The Australian Government has identified carbon trading as a means to “work together to bring down emissions” across the Indo-Pacific region and to “help countries meet and report against their NDCs” through the use of carbon markets. It is unclear how Australia’s plans for fossil fuel expansion and pursuit of cheap abatement overseas will bring down emissions or help countries meet their climate targets.
The Australian Government’s whole-of-economy Long-Term Emissions Reduction Plan indicates that international offsets will be required for Australia to reach net zero by 2050. The ‘Plan’ also assumes that 94 million international offsets will be available to Australian businesses to voluntarily achieve this.
While there are currently no means by which Australia can count international emissions reduction units towards its official climate targets under the Paris Agreement, mechanisms to allow this to happen are being established by the Australian Government.
These mechanisms include the forthcoming Indo-Pacific Carbon Offsets Scheme (IPCOS), a bilateral one-way trading framework being established with Indo-Pacific countries, and voluntary carbon offset purchases by the private sector through the Australian Government’s voluntary carbon neutral certification scheme, Climate Active. The expectation by the Australian Government is that Australian businesses will voluntarily purchase emissions reduction units (carbon offsets) via IPCOS and Climate Active that will count towards the national climate target. A review to assess the international offsets that may be used by Australian businesses is now being carried out.
Proponents of carbon markets often credit them with increasing the climate ambition of participating parties, which in turn should lead to overall improved climate outcomes. However, in practice it is very difficult to establish a relationship between the existence of carbon offsets and a willingness to commit to more climate action at a project or system level.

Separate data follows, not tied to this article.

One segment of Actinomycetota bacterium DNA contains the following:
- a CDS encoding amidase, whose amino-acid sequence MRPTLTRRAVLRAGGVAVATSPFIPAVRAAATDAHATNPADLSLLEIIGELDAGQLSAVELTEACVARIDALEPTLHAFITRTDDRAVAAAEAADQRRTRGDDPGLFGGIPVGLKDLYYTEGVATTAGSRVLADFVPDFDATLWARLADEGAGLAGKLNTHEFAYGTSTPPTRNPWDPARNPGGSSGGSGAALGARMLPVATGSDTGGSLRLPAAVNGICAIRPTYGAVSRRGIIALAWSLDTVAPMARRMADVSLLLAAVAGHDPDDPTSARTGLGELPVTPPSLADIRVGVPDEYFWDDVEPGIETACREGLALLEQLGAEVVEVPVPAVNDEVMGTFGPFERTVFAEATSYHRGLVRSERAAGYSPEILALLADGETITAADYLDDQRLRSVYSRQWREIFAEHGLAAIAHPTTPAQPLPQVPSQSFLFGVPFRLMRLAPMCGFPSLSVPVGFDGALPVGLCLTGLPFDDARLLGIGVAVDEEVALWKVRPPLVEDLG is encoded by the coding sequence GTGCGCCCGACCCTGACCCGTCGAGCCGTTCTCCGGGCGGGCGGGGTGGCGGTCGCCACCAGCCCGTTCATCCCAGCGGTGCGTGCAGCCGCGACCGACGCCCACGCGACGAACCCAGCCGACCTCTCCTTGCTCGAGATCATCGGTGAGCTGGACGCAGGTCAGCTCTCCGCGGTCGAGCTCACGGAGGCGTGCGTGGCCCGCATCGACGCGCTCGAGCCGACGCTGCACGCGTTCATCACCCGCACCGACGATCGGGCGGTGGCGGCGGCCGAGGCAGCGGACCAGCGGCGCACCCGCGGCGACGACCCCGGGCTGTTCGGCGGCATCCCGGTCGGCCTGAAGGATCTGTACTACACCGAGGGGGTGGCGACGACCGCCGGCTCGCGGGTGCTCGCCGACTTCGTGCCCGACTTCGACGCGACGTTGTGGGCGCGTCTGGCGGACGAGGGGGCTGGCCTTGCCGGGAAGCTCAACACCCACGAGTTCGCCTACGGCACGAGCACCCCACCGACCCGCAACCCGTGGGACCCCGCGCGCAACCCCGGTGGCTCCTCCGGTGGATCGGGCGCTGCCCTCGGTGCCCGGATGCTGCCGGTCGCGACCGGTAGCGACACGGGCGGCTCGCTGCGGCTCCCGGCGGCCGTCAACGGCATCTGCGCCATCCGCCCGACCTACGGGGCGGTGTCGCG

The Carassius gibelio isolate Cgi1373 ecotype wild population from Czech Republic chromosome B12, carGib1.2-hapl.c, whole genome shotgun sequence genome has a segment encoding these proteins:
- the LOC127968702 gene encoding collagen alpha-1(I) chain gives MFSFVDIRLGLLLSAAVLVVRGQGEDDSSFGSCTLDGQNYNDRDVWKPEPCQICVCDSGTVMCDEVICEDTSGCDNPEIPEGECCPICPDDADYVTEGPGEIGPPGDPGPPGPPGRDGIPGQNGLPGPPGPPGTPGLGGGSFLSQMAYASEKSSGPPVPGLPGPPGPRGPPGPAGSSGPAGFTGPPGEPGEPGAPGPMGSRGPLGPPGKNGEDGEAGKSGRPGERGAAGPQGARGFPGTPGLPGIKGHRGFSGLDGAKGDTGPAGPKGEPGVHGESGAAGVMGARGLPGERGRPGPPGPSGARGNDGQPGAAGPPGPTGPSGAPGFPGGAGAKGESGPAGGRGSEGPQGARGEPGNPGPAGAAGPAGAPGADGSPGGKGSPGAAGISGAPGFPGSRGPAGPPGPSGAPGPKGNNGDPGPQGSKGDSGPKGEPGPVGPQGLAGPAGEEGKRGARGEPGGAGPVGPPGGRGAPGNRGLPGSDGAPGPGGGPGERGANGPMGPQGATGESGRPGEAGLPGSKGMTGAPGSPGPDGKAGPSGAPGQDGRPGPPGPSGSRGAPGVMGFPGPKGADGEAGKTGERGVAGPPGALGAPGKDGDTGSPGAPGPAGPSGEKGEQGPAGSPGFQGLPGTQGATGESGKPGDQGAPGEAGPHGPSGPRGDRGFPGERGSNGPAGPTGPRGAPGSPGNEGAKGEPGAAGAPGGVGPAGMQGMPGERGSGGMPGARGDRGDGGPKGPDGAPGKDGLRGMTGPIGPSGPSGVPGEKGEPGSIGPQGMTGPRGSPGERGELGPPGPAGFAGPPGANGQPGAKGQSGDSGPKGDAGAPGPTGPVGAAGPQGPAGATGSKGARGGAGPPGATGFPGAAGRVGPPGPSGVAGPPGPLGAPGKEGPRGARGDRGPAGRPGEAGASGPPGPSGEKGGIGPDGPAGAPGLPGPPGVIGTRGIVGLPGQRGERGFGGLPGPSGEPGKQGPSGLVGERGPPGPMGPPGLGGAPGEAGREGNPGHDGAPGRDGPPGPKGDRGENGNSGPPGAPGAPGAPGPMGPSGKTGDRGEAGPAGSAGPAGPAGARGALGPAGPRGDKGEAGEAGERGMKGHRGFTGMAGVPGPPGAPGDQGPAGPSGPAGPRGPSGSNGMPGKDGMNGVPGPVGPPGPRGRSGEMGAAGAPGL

Instead, carbon markets often simply give the appearance of parties doing something about climate change, while legitimising increasing emissions. Importing countries may use carbon credits to operate on a business-as-usual basis, offsetting instead of making reductions, while exporting countries may sell their emissions reductions instead of using them to meet their own targets and/or issue credits to non-additional activity in the interests of maximising revenue. This scenario is further complicated by the fact that carbon trading often occurs between developed and developing economies, a dynamic that has facilitated cheap offsetting in wealthy countries with dubious outcomes for developing countries.
The UNFCCC states that participation in cooperative approaches such as carbon markets must not lead to a net increase in global emissions. It also requires parties to consider their obligations on human rights, the rights of indigenous peoples, local communities, and the right to development.
To be effective, a review of international offsets used by Australia should take the historical outcomes of carbon markets into account, as well as the overarching requirements of the cooperative approaches under the Paris Agreement. It should also consider Australia’s specific stated claims regarding the aims and outcomes of its participation in carbon markets and whether this will be achieved. The Australian Government has identified carbon trading as a means to “work together to bring down emissions” across the Indo- Pacific region and to “help countries meet and report against their NDCs”. It has also suggested that IPCOS will deliver “direct finance towards countries that need support for urgent climate change action” and “ensure that real benefits are reaching communities on the ground”.